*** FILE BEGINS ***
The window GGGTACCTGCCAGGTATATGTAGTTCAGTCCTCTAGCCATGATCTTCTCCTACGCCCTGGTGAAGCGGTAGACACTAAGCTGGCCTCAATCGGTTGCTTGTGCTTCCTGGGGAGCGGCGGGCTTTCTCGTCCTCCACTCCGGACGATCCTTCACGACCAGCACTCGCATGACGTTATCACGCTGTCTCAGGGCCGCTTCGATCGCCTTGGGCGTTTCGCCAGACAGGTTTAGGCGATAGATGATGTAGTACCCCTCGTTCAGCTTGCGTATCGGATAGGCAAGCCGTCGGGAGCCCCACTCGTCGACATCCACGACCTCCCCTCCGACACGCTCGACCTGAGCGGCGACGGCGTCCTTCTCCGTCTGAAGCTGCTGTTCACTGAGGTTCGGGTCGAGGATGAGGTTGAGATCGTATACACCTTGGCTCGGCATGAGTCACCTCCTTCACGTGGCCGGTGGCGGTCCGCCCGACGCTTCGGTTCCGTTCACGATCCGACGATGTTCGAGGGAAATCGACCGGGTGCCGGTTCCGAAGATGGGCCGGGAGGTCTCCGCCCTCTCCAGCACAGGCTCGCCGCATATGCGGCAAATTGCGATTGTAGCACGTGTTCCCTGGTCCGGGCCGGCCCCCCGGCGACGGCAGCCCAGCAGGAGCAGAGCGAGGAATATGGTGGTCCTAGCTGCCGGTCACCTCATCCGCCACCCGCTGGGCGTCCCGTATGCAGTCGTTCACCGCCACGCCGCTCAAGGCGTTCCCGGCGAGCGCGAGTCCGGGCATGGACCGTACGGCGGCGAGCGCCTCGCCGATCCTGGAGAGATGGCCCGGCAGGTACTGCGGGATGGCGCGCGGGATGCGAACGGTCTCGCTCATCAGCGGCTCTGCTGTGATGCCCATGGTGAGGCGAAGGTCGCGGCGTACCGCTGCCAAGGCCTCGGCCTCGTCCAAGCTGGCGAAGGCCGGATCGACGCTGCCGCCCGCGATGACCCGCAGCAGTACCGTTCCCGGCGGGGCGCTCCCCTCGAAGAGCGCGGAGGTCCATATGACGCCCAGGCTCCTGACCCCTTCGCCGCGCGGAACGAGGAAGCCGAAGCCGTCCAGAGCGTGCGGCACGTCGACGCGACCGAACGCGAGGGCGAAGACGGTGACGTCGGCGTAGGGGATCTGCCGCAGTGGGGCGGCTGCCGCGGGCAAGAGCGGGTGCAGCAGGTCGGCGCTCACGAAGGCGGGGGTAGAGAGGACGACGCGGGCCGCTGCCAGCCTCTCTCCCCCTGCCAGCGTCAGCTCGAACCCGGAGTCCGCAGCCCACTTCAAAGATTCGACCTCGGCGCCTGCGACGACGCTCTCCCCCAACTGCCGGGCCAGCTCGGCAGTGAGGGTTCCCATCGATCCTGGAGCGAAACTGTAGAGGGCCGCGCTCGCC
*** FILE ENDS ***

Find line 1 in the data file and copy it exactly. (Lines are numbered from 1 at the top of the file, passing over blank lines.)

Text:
The window GGGTACCTGCCAGGTATATGTAGTTCAGTCCTCTAGCCATGATCTTCTCCTACGCCCTGGTGAAGCGGTAGACACTAAGCTGGCCTCAATCGGTTGCTTGTGCTTCCTGGGGAGCGGCGGGCTTTCTCGTCCTCCACTCCGGACGATCCTTCACGACCAGCACTCGCATGACGTTATCACGCTGTCTCAGGGCCGCTTCGATCGCCTTGGGCGTTTCGCCAGACAGGTTTAGGCGATAGATGATGTAGTACCCCTCGTTCAGCTTGCGTATCGGATAGGCAAGCCGTCGGGAGCCCCACTCGTCGACATCCACGACCTCCCCTCCGACACGCTCGACCTGAGCGGCGACGGCGTCCTTCTCCGTCTGAAGCTGCTGTTCACTGAGGTTCGGGTCGAGGATGAGGTTGAGATCGTATACACCTTGGCTCGGCATGAGTCACCTCCTTCACGTGGCCGGTGGCGGTCCGCCCGACGCTTCGGTTCCGTTCACGATCCGACGATGTTCGAGGGAAATCGACCGGGTGCCGGTTCCGAAGATGGGCCGGGAGGTCTCCGCCCTCTCCAGCACAGGCTCGCCGCATATGCGGCAAATTGCGATTGTAGCACGTGTTCCCTGGTCCGGGCCGGCCCCCCGGCGACGGCAGCCCAGCAGGAGCAGAGCGAGGAATATGGTGGTCCTAGCTGCCGGTCACCTCATCCGCCACCCGCTGGGCGTCCCGTATGCAGTCGTTCACCGCCACGCCGCTCAAGGCGTTCCCGGCGAGCGCGAGTCCGGGCATGGACCGTACGGCGGCGAGCGCCTCGCCGATCCTGGAGAGATGGCCCGGCAGGTACTGCGGGATGGCGCGCGGGATGCGAACGGTCTCGCTCATCAGCGGCTCTGCTGTGATGCCCATGGTGAGGCGAAGGTCGCGGCGTACCGCTGCCAAGGCCTCGGCCTCGTCCAAGCTGGCGAAGGCCGGATCGACGCTGCCGCCCGCGATGACCCGCAGCAGTACCGTTCCCGGCGGGGCGCTCCCCTCGAAGAGCGCGGAGGTCCATATGACGCCCAGGCTCCTGACCCCTTCGCCGCGCGGAACGAGGAAGCCGAAGCCGTCCAGAGCGTGCGGCACGTCGACGCGACCGAACGCGAGGGCGAAGACGGTGACGTCGGCGTAGGGGATCTGCCGCAGTGGGGCGGCTGCCGCGGGCAAGAGCGGGTGCAGCAGGTCGGCGCTCACGAAGGCGGGGGTAGAGAGGACGACGCGGGCCGCTGCCAGCCTCTCTCCCCCTGCCAGCGTCAGCTCGAACCCGGAGTCCGCAGCCCACTTCAAAGATTCGACCTCGGCGCCTGCGACGACGCTCTCCCCCAACTGCCGGGCCAGCTCGGCAGTGAGGGTTCCCATCGATCCTGGAGCGAAACTGTAGAGGGCCGCGCTCGCC